Review: Amazon Echo is great and will only get better
I've been playing with one of Amazon's newest gadgets, the Echo, which is part Bluetooth speaker and part Siri. I believe we're all going to have something like this in our homes in the future.
If you remember back to the original "Star Trek," the crew of the Enterprise could simply speak to the computer and it would answer.
The Echo ($179.99, amazon.com) brings that experience to your house.
Picture a computer that's always listening for your commands.
You control the Echo by saying its name, "Alexa."
You might say, "Alexa, what's the temperature?" or "Alexa, did the Texas Rangers win last night?"
Sure, you can do that with Siri now on your iPhone or Google Now on iOS or Android, but Echo wants to help you do more.
It has seven microphones spaced around its top, which give Echo an unbelievable range for hearing commands.
At work, I was able to speak to Echo from more than 50 feet away in a conversational tone.
At home, I kept the Echo in the living room, and I could stand two rooms away at our kitchen sink and give commands.
In the interest of staying happily married, I'll say only that Alexa is a very good listener, and she has slightly better hearing than my wife.
Echo is set up and configured with the help of a companion app on your smartphone.
The app is used to configure Echo to join your Wi-Fi network.
What can Echo do?
Echo can answer reference questions like "How many teaspoons are in a tablespoon?" or "How far is it to El Paso?"
You can also ask about people: "Who is the mayor of Dallas?" "How old is Paul McCartney?" "How tall is Dirk Nowitzki?"
Echo can help you keep up to date with current events. You can have Alexa read the news, weather and sports, which you can customize from sources like NPR, the BBC and ESPN.
Finding a podcast by name is as easy as asking, "Alexa, play MacBreak Weekly."
You can link the Echo to your Google calendar and ask about the day's appointments, although you can't create calendar events.
You can play music from several sources, including the library of music included in your Amazon Prime subscription and any music you've uploaded to the Amazon cloud.
"Alexa, play Johnny Cash from Prime Streaming."
You can link your Pandora account and play streaming radio stations from TuneIn and iHeartRadio.
You can say, "Alexa, play my James Taylor Pandora station," or "Alexa, play KERA," and the stream begins.
If you subscribe to Audible, Echo can read your audio books to you.
The top of the Echo is a volume dial, but you can also speak to control the volume: "Alexa, set volume to 4." You can also use your voice to control the music: "Alexa, stop," or "Alexa, next song."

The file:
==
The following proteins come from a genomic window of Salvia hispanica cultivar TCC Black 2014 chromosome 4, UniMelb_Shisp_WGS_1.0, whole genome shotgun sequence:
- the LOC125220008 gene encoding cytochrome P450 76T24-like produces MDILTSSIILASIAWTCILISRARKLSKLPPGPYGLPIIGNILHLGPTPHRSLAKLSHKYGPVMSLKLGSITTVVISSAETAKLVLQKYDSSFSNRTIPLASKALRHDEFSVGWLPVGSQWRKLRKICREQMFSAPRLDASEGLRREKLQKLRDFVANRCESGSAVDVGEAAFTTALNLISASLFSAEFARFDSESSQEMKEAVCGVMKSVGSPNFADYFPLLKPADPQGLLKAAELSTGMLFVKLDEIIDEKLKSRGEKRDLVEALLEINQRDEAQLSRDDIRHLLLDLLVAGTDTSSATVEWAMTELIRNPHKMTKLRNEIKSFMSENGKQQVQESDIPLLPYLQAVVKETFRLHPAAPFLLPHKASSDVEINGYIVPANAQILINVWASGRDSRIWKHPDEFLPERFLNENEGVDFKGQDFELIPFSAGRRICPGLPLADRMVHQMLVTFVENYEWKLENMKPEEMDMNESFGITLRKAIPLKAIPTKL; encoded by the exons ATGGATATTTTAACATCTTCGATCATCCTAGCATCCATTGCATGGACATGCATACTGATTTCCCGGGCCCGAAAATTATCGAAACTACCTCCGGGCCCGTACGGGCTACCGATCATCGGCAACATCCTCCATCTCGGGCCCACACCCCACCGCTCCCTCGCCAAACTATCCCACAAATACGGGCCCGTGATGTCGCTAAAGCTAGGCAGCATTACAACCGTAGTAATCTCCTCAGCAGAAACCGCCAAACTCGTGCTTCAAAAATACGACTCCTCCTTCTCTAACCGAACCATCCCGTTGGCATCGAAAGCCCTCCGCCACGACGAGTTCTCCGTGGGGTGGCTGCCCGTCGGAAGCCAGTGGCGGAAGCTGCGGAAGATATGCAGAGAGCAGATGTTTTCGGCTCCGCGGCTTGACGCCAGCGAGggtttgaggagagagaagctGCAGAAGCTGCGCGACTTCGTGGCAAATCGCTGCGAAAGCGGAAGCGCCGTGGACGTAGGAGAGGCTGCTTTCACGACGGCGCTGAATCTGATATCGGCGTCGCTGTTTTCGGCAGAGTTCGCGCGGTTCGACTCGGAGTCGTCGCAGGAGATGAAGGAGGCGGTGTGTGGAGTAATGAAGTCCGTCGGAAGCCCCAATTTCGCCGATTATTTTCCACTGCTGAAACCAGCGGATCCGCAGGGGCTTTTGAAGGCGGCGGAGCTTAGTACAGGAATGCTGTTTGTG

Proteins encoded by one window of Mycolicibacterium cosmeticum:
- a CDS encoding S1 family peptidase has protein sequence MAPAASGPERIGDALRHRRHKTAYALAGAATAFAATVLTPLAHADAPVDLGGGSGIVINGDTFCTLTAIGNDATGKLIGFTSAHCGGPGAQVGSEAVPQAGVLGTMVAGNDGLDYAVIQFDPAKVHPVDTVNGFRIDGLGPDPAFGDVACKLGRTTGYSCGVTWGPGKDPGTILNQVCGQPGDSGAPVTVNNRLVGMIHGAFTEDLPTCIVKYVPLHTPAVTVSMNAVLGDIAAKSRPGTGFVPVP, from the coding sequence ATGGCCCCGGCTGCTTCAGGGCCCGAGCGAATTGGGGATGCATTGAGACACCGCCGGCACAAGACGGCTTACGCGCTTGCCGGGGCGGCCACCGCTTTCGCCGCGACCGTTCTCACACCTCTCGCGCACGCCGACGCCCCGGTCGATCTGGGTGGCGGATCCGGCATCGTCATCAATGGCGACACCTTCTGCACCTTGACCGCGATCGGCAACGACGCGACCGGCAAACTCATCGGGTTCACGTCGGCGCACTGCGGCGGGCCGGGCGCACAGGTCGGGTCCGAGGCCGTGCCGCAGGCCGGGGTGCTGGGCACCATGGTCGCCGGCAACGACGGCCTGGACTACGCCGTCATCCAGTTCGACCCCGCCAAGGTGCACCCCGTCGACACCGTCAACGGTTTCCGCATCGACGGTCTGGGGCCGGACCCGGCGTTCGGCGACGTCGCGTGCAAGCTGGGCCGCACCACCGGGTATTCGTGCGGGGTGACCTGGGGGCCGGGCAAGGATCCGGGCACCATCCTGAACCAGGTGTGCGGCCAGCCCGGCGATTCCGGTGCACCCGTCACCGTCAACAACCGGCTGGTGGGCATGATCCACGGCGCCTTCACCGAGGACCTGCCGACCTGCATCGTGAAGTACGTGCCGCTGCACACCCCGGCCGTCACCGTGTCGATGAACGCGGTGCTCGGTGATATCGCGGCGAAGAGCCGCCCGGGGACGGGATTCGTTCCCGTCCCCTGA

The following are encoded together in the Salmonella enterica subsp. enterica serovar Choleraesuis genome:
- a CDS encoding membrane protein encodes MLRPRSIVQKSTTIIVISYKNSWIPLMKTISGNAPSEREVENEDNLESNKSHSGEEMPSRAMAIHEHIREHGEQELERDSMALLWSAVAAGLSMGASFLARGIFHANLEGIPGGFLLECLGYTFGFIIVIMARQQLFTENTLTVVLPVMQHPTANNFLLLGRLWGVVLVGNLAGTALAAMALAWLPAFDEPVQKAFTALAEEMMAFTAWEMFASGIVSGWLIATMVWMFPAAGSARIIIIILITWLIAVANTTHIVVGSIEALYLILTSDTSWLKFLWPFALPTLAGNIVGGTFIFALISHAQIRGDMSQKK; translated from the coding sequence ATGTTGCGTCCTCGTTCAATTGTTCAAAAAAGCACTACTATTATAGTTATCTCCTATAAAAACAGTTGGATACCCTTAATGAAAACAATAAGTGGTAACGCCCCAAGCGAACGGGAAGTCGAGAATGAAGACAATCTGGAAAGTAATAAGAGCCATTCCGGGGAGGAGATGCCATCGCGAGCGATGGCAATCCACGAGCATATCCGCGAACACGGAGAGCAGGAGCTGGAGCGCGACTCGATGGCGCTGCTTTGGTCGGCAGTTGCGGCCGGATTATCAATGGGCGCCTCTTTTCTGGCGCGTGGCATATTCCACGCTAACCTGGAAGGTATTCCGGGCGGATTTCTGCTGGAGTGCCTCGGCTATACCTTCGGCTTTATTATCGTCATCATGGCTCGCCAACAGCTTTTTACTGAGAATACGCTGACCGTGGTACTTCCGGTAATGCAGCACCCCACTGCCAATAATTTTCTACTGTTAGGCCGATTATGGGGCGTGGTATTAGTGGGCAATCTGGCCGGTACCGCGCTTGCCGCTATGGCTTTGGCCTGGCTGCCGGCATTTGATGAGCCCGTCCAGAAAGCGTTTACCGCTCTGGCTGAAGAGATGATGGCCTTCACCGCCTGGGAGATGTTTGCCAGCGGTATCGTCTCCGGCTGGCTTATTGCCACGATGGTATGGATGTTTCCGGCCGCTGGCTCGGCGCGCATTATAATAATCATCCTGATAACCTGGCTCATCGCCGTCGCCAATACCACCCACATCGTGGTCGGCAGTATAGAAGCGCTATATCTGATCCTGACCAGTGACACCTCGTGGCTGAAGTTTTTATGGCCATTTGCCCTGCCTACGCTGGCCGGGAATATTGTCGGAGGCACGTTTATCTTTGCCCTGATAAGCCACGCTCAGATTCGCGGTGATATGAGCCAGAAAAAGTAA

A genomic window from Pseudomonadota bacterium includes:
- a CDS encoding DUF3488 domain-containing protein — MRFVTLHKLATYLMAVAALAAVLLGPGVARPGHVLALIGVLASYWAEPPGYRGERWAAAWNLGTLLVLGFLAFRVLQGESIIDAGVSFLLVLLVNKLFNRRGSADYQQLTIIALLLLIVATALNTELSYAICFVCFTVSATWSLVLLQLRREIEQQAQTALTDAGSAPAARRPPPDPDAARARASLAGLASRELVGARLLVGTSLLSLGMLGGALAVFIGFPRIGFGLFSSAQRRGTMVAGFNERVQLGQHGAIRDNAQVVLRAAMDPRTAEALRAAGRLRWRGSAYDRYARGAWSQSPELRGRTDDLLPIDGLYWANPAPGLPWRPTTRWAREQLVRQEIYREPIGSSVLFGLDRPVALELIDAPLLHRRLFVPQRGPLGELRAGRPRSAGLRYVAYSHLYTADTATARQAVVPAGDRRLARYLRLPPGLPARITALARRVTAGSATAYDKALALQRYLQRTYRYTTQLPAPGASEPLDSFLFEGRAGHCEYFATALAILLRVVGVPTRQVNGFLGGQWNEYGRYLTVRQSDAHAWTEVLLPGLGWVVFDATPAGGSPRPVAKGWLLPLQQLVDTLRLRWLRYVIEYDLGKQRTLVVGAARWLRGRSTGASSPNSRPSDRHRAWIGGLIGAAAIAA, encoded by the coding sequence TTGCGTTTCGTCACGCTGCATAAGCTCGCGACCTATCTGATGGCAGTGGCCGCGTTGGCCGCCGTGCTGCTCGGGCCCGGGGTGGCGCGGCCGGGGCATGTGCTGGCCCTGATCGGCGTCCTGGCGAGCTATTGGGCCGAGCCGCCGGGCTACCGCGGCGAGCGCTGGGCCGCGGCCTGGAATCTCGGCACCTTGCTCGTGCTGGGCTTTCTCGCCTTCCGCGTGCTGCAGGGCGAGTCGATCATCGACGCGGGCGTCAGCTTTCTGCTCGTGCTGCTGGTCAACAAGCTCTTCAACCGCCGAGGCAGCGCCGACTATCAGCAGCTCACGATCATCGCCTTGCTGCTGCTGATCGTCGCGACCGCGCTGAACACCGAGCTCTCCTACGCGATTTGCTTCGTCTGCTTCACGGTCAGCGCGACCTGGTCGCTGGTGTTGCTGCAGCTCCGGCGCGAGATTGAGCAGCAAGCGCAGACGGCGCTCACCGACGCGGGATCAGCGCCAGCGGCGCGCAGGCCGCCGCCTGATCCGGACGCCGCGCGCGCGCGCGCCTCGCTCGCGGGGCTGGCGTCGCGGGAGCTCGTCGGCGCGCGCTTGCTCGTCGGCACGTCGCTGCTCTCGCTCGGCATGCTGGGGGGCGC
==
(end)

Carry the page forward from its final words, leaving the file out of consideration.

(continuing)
There are some utility commands - you can ask Alexa to set a timer or wake you with an alarm.
You can enter your home and work addresses in the app and then ask Alexa how long it will take to get to the office.
One of the better uses I found is letting the Echo keep up with your shopping list.
You can say, "Alexa, add sun-dried tomatoes to my shopping list," and the entry appears on the shopping list in the Echo app on your phone.
The time it takes for shopping list items to appear in the app after you say them is astoundingly fast.
Of course, this is an Amazon product, so you can also make some online purchases. Your choices are limited, though: You can buy songs you hear or reorder things you've previously purchased.
Amazon is steadily adding new features. It just added voice control for Philips Hue bulbs and Belkin WeMo home automation switches.
I can see the Echo being a great way to control complex home automations.
I really like the Echo, but I'm not sure how much I'd use it day to day.
I use a Sonos system for music in my house, but if Amazon developed a way to sync music playback with multiple Echos, I could see them giving Sonos a run for my business.
Amazon has announced a software development kit and is offering funding for app development.
I love it when a gadget just works as advertised. The Echo is very cool and works well, but Alexa is nowhere near perfect.
There will be a lot of times Echo will tell you she doesn't know the answer to your question, like when I tried "Alexa, when is the next full moon?" or "Alexa, how many Mondays are there in September of 2015?"
I did like checking the weather or asking Alexa to read the news, but I think Amazon is just teasing us with Echo's functionality so far.
I think when developers begin creating apps and integrations for Alexa, you'll see its usefulness explode.
Pros: Microphones have outstanding range. Good sound. Home automation integration.
Cons: A little expensive. Can't answer some simple questions.
Bottom line: This type of gadget will be in all our homes one day. Amazon is off to a great start with the Echo.
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